A central Newfoundland man who lost his leg 10 years ago in a freak accident says what’s kept him going is his family, along with some stubbornness and determination.
‘I’m very proud of him. He’s my hero.’ – Phillip Lingard, Jason’s father
Jason Lingard was 27 years old back in February 2007, when he and a friend were working on the carburetors on his snowmobile at his Bishop’s Falls home.
He was lifting the machine from behind when his friend pumped the gas a few times and then the unexpected happened — the snowmobile’s track busted, flying back through the air and completely severing Lingard’s lower leg and foot.
“I just looked down and my boot was gone,” he said. “I said ‘Dad, my leg. It’s gone’. He said ‘yeah it’s gone. It’s gone’.”
His father Phil remembers the day well too. He had been with the boys earlier helping with the snowmobile, but decided to walk back to the house to start cooking dinner on the BBQ.
That’s when he got a call saying his son had been in an accident and was hurt.
“I went up and I just looked at him and he was there just holding a tourniquet on his leg,” he said
“If I could have taken the pain for him I would have. That was a terrible time in our lives, but we pulled through it together all of us. He’s got a lot of fortitude.”
Jason nearly bled to death from the accident, but eventually got medical help and started the healing process. His father found his foot four days later in a snow bank, 40 feet away from where it happened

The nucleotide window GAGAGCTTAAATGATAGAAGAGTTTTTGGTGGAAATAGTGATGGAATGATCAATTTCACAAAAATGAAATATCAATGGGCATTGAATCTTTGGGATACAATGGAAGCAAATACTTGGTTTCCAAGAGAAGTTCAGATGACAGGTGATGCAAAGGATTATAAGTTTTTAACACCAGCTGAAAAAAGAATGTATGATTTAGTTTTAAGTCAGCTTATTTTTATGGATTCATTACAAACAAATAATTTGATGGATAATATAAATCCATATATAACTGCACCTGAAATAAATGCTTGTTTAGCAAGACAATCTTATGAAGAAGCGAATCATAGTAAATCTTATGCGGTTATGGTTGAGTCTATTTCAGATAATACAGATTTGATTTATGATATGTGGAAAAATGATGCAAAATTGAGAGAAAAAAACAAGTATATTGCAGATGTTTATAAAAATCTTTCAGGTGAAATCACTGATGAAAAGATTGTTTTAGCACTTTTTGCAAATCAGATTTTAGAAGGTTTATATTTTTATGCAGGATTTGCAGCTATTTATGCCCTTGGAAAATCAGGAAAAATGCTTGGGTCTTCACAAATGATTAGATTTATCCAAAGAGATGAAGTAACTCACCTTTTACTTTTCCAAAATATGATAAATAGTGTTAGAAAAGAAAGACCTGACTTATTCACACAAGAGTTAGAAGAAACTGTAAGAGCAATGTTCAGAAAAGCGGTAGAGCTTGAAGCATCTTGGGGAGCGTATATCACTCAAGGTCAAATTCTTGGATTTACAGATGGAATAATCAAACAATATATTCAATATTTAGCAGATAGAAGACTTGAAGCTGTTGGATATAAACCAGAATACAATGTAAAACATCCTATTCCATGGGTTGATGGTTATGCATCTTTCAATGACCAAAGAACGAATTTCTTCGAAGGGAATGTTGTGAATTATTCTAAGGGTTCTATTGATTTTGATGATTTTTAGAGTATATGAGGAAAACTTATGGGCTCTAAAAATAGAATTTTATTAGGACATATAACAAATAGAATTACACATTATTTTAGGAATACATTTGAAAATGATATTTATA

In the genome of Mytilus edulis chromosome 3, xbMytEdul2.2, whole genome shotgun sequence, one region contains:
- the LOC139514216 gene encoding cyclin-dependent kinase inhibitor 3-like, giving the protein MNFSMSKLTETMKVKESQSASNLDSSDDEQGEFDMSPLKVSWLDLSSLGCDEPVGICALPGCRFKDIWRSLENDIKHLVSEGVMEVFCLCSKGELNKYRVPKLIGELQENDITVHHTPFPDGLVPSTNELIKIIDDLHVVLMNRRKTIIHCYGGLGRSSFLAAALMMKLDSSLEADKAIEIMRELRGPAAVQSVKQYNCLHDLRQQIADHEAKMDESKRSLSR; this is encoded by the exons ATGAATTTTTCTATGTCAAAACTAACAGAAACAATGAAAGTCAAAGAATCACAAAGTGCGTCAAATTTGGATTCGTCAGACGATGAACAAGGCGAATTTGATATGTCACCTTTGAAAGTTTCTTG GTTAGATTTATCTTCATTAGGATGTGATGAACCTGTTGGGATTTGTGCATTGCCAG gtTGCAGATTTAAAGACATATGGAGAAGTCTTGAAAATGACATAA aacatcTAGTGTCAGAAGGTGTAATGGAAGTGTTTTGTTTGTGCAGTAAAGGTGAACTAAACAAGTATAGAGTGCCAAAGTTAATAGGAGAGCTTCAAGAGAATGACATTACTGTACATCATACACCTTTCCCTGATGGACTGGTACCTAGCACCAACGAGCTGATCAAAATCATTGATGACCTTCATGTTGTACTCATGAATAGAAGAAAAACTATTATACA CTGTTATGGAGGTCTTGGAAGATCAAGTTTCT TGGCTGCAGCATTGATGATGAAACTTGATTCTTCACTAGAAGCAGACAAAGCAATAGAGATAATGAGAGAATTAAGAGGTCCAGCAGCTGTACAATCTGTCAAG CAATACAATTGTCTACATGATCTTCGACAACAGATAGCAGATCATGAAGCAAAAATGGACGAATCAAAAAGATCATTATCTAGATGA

Jason jokes that the hardest part of the whole ordeal is that he could no longer ride his dirt bike. However, he can still do a lot thanks to the help of several different prosthetic legs over the years. In fact, within six months of the accident he was putting siding on the house by himself.
Jason says what kept him going was the fact that his first was son on the way at the time he lost his leg, who he knew he would have to be there for. That helped get him through, he said, plus a whole lot of stubbornness.
“It’s only a leg,” he said. “I believe that everything happens for a reason, good and bad. What doesn’t kill you makes you stronger.”
His father agrees, saying it’s amazing to see how little losing a leg has slowed down his son.
“I’m very proud of him,” he said. “He’s my hero.”